A balance between pests and beneficial insects is the best basis for a successful rose pest control
Assuming that garden pests will never infest your roses is wishful thinking. Roses provide a natural habitat and food source for many insects. Most of them are harmless and cause little damage, others may destroy canes, blossoms or even the whole plant.
A balance between pests and beneficial insects would be a desirable situation for a garden. Aphids, for example, will be eaten by ladybugs, green lacewings and their larvae or even by chickadees.
Some pests are so well protected that they cannot sufficiently be hit by predators or pesticides. Among these are cane borers and thrips.
To achieve a natural balance in your garden you have to check your roses frequently, and you have to know what is going on in your garden.
A rose pest control program starts with planting a rose at the proper site. Location means everything to the health of a rose and if a rose is not healthy, she is prone to every sort of garden pests.
Choosing the right site, proper feeding and rose care maintenance are fundamental requirements for the health of the plants.
A balance between good and bad insects in the garden is the best approach to deal with insect pests.
Some rosarians enjoy it to dress up like warriors to blast their roses with the latest insecticide the market has to offer, with the result that beneficial insects which love to feed on aphids and companions, will nothing find to eat and finally avoid to enter your garden. You wouldn’t go to a restaurant with no food, wouldn’t you?
Once you have started spraying with insecticides, you will have to spray regularly, or the "bad" insects will enjoy a predator free food station.
The best way to avoid pest infestation is to leave it to nature and never start spraying. Just wait until the predators find their way back to your garden.
Bringing back a natural balance takes time. It will maybe take several seasons, and I know it is not easy for rosarians to watch their flowers being destroyed by aphids and their colleagues.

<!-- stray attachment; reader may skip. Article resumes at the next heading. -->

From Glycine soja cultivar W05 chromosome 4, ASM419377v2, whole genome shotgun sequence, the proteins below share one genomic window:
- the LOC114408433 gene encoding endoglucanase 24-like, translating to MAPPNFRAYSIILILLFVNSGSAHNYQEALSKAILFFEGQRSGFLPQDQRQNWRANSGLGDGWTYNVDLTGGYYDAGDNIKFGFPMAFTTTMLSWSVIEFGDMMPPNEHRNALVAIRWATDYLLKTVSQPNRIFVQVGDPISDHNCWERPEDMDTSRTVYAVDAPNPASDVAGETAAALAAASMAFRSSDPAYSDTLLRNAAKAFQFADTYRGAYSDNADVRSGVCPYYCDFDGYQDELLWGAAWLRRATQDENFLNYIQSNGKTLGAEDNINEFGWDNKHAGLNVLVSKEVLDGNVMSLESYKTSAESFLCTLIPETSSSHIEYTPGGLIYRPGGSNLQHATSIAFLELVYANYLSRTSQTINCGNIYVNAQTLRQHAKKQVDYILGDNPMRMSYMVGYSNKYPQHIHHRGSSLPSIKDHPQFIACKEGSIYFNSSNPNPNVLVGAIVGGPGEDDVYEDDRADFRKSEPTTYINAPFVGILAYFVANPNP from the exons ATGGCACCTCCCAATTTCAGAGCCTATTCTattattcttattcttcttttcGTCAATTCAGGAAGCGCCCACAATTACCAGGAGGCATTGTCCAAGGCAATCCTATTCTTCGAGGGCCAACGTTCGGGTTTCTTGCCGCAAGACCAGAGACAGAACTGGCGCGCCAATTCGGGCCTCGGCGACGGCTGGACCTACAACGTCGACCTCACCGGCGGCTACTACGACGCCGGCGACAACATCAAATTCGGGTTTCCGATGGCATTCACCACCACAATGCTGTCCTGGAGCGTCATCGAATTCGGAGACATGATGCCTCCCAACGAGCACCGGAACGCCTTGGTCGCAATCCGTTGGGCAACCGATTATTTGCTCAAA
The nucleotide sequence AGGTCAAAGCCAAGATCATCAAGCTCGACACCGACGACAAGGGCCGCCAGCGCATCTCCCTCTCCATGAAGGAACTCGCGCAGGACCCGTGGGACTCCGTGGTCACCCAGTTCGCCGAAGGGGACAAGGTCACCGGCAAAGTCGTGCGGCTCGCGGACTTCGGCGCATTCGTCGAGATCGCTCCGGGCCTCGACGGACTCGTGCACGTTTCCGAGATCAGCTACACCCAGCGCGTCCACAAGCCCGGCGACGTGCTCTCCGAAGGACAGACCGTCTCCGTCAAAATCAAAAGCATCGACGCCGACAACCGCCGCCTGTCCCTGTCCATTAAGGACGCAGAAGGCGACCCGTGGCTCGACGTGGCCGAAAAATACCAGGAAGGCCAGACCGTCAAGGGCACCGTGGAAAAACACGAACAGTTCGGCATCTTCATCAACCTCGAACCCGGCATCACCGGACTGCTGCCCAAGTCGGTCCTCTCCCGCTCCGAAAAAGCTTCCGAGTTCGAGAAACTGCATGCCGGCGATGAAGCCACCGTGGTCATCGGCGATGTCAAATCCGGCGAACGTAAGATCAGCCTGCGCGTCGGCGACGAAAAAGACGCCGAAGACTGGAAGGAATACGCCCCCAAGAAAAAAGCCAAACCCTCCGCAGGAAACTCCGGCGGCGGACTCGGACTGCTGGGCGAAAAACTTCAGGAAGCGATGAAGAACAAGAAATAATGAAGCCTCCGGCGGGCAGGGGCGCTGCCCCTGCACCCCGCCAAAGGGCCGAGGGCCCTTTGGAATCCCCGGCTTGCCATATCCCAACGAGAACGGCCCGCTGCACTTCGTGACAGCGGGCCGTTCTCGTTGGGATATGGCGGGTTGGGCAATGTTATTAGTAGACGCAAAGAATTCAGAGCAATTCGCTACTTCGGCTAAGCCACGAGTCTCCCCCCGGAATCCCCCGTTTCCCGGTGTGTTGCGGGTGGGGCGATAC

But in the long run, a balanced nature without spraying will save you money. The environment and all creatures in your garden will thank you for that.
I am honest, I couldn't stand the pests devastating my roses, and I had to do something.
My approach to prevention is the use of:
Neem oil and dormant oils are permanently present in my garden pharmacy, as they are not chemical but botanical insecticides. They are short-lived agents and must be used more frequently to get adequate results.
Anyway, I still have the opinion the best way to control pests on your roses is a natural way.
Insecticidal soaps kill soft-bodied pests such as whiteflies, aphids and spider mites. These oils are of organic origin and are nontoxic to humans. I use insecticidal soaps on infested plants as well as for prevention. Apply the oil in the evening and not in the sun. Otherwise, the leaves could burn.
For the organic approach of rose pest control spraying with insecticidal soaps should not happen more than once, twice a year, and only if the flowers have to survive a massive infestation.
My preferred product: Rose Pharm Organic Insecticidal Soap
For those rose gardeners who don’t have steady nerves, time and muse to control their plants daily, a chemical pesticide may be the best choice. I recommend spraying roses following a regular program each year. (A single spray in mid-May, mid-June and early September)
Recommended Product: Bayer Garden Multirose Concentrate 2. It is a combined insecticide and systemic fungicide.
Spraying pesticides may not be everybody’s preferred pest and disease control method. If you use chemical pesticides use them carefully.
Read the label first: Follow the instructions and protect your skin. Use a dust mask while spraying
Sprayer: Never use the spraying equipment with other fluids
Weather: Do not spray when it is hot, sunny or windy. Best time to spray is the evening when bees stopped working.
Spraying: Apply the pesticides on top and the underside of the leaves until the liquid starts to run off the leaves
After Spraying: Carefully wash the equipment, hands, face and every part of your skin that got in touch with pesticide.